In the last decade, journalism has become a much more controversial and dangerous profession, but any vocation that insists on speaking the truth is sure to be unpopular. In the last week, I realized it’s been ten years since I started CulverCityCrossroads.com. I think of the part in Arlo Guthrie’s “Alice’s Restaurant Massacre where he says, “I’ve been playing this song for 20 minutes now; I’m not proud. Or tired.” But that’s not true. I am both proud and tired. It’s a lot to do.
When I started, I had some very clear ideas about what I wanted to do, and truthfully, some of them have worked very well. Some of them worked for a while and then didn’t. Some never worked out at all. Every day is a chance to do it differently, and do it better.
History is, of course, littered with newspapers.
When Cesar Chavez started his newspaper in the middle of the push to recognize the rights of farm workers, he called it “El Malcriado,” which roughly translates as The Problem Child. I realize there are some who see my efforts here in that light, but I’m not here to be a problem as much as I am here to point out some problems, and see what can be done to resolve them. My true love is sharing good news, and we do have a lot of that around here. I called this space Crossroads, in hopes it would be a space for dialogue and interaction.
But that was before Facebook. Personally, I’ve gone from posting on FB as if I were sending a message to a few friends and neighbors to now knowing that it is all going to Big Brother, collecting info for my Permanent Record. I don’t think I’ve ever posted much about my finances, my love life or my health issues ( except for that thing about cancer that I have to address every now and then) but I certainly wouldn’t now. Yes, CulverCityCrossroads does have a Facebook page, but I don’t feed the beast and pay for extra likes or clicks. The online presence has been overwhelmingly email, and the WordPress site. It keeps the trolls to a minimum.
Just as I did not foresee Facebook becoming the monster that it is, I’m really surprised that we still have newspapers made of paper. It seems no matter how many writers bemoan that The Observer bounces their paychecks, it keeps happening. The number of writers who, having written for the Observer, tell me that their checks bounce, grows regularly. Since they do have major sponsorship, that’s just bad management. No matter how many thinly disguised aliases get a byline at the CC News, no one seems to notice or care. I’ve spoken with elected officials who were interviewed for the CC News, and did not think anything of the fact that the person who interviewed them was not the person credited for the interview. They just thought that was routine. It’s not. It’s an unethical journalistic practice. But neither of the newspapers need to care at all what their readers think ( or if their writers get paid or if their interview subjects know they are being scammed) They have parent companies and anchor sponsors that can lose money forever.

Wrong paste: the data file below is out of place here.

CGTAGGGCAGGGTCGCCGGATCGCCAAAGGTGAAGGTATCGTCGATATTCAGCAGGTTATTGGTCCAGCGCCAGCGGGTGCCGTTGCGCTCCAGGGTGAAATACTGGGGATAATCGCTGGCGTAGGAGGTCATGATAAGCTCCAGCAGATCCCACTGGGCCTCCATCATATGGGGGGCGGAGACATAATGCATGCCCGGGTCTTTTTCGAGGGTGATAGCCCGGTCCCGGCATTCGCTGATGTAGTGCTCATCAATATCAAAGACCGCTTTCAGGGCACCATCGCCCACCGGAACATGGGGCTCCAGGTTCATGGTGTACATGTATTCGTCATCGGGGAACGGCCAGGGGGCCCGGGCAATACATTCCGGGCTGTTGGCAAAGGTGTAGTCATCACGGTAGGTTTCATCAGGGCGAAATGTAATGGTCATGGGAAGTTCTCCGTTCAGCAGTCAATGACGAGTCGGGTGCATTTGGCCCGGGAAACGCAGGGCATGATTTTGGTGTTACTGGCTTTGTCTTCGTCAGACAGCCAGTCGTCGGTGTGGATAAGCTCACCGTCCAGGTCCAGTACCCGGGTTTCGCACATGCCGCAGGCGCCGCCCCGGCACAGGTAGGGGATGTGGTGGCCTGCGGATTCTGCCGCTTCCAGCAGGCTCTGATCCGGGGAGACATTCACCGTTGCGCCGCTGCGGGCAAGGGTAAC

Of course, the fact that Crossroads is a daily puts it in a different category than weekly tabloids. The number of readers on the RSS feed continues to delight and amaze me. I’m flattered that they have chosen to have a daily connection here; I’m occasionally dismayed that I don’t hear from them more often. I’m grateful to all the writers that have contributed over the years – both paid and unpaid – and there have been dozens. For all the sponsors, of course, pure gratitude, that they have enough belief in the power of local journalism to invest in it, That is, literally, the bottom line.
Statistics being what they are, most local news is good news.
Yes, we still try to focus on good news – the opening of the Robert Frost, the increasing voter turnout, and the many awards won by our transit department, or fire fighters or our school district. We were the only media in Los Angeles to cover the council vote for Sanctuary City – nothing in the LA Times, the Weekly – just CulverCityCrossroads.com. That is important news that would have gone unnoticed. My personal voting advice in “Mark Your Ballot” gets bigger numbers in every election, and more thank you notes as well. There are some things we do really, really well.
Crossroads does keep a very tight firewall between journalism and editorials. I’ve come to the point of editing out adjectives from journalism, because they probably just shouldn’t be there. Having a “Thought” gives me open space to use all the adverbs and adjectives I think appropriate.
I have commented on the fact that it would be great to cover a lot more stories. They are out there and ripe for the picking. But I have to be able to feed the kids and pay the bills – two other things that I really love to do. I’m working to get back to a place where I can pay the writers, rather than just soliciting copy. I know it’s a cycle, and it will come around again.
It’s a modest but powerful little enterprise, and ten years has gone faster than I could have imagined. I offer my most sincere thanks to everyone who has been a part of the journey.
Where will the next ten years take us? Let’s find out.